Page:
Should we be surprised that ISIS and other terroristic organizations threaten to cross our borders, threaten to bring the fight to Paris, London, Moscow and the US? Should we be surprised that ISIS is calling for civil war in France? If we have no respect for borders, why should they? We take sides in another country’s civil wars and internal affairs, but are outraged when others threaten to respond in kind. We feel it’s perfectly legitimate to take sides against a current despot such as Assad in Syria, but are mightily offended when Russia or China choose to support his regime. Thanks to almost a hundred years of foreign interference, cruel dictators and continual civil wars, the Middle East is now the perfect breeding ground for violent extremism, the perfect soil in which an ISIS can flourish.
In my own opinion, the United States has been a major part of the problem in the Middle East for decades, including our claim of trusteeship over the oil and our support for dictatorships and military regimes that cooperate with our own military or economic objectives. But to cast blame doesn’t help address the issue. What should we do?
First, we must stop linking terrorism to a religion practiced by over 1.5 billion people. Linking a group of violent jihadists to the Muslim faith is the same as claiming all Christians are snake-worshipers. ISIS and like organizations are about power and control, not faith and peace. When a group of radical terrorists tried to bomb the World Trade Center in 1993, they were arrested and brought to justice. We didn’t declare war; we brought them before the United States Justice System where they were tried and convicted. We must remember that the actions of an individual or group of terrorists are neither the fault of a nation of civilians or it’s religion. Terrorists are criminal and should be treated as such. Admittedly, these terrorists have proven themselves capable of setting up a form of governance, but they are still criminals.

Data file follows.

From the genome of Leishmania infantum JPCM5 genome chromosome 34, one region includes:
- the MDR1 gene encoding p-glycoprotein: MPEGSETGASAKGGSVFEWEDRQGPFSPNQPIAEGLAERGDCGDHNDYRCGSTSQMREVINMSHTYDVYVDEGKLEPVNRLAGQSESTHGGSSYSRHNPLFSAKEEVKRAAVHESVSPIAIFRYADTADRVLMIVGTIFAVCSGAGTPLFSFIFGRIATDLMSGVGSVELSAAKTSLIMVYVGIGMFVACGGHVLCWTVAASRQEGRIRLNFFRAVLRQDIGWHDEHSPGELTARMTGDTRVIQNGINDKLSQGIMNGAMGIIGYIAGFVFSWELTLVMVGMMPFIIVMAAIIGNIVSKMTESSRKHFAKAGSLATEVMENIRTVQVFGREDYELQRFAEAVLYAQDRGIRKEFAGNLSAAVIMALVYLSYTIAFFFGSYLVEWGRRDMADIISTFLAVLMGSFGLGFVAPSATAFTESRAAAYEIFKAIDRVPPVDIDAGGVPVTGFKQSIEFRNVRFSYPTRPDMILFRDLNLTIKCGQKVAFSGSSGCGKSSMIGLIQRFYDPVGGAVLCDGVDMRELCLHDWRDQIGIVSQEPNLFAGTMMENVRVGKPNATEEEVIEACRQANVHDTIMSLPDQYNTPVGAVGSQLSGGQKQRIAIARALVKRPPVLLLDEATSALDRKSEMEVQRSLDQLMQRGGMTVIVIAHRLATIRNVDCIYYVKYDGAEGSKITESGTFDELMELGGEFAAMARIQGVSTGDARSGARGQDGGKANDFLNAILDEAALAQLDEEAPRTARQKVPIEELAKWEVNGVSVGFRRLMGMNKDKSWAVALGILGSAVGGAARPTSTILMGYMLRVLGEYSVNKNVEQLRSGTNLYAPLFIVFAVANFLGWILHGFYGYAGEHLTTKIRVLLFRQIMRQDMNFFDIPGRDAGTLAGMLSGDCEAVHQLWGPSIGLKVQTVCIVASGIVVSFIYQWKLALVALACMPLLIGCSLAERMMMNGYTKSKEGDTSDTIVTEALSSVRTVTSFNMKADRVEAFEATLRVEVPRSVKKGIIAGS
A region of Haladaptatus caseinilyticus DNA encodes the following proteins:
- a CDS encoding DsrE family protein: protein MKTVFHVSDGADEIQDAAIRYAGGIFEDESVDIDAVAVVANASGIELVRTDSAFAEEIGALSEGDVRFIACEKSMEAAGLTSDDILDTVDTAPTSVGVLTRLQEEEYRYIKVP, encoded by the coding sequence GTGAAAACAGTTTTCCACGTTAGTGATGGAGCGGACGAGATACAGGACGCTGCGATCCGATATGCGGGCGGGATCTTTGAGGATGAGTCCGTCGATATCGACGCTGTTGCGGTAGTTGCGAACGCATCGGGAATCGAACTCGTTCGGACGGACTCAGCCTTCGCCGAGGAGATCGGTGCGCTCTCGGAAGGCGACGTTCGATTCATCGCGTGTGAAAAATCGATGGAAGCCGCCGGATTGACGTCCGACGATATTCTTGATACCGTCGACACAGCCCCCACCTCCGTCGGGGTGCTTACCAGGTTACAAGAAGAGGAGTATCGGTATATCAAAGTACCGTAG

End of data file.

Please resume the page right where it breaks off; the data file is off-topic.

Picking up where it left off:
To alleviate the nation’s fears, Obama and the Republican leadership must work together for a change. Obama must acknowledge our fears are real, and the Republicans must quit politicizing them. Working together, our government can surely develop a plan to minimize the risk without giving in to our fears or giving up the very liberties on which this country was founded.
ISIS can’t be dealt with in isolation but must be understood as an outgrowth of civil wars, which has lead to virtual anarchy. Defeating ISIS, Al Qaeda or any other terrorist group in a vacuum only provides more fertile ground for another like group. Civil wars must end before internal order can be restored and sustained. The solution ultimately lies not with another treaty negotiated by modern day Sykes and Picots, but by emerging Arab leaders who have a sophisticated understanding of the region and have the capacity to break the strangleholds caused by lack of Arab participation.
To me, the solution is obvious; to others it may seem naïve or simplistic — it will take altruism and foresight, traits uncommon to most nation-states. The answer lies in the Middle East and with the people of the Middle East. Other world powers such as the United States, France and Russia must do their part to bring order and cease fires, but they must put aside their differences, give up their own special interests and direct their actions to support policies developed by responsible leaders in the Middle East. The safety of those of us in the West doesn’t depend on the access to oil or acquisition of territory, but rather on the creation of a peaceful and prosperous region where terrorism has no value or attraction.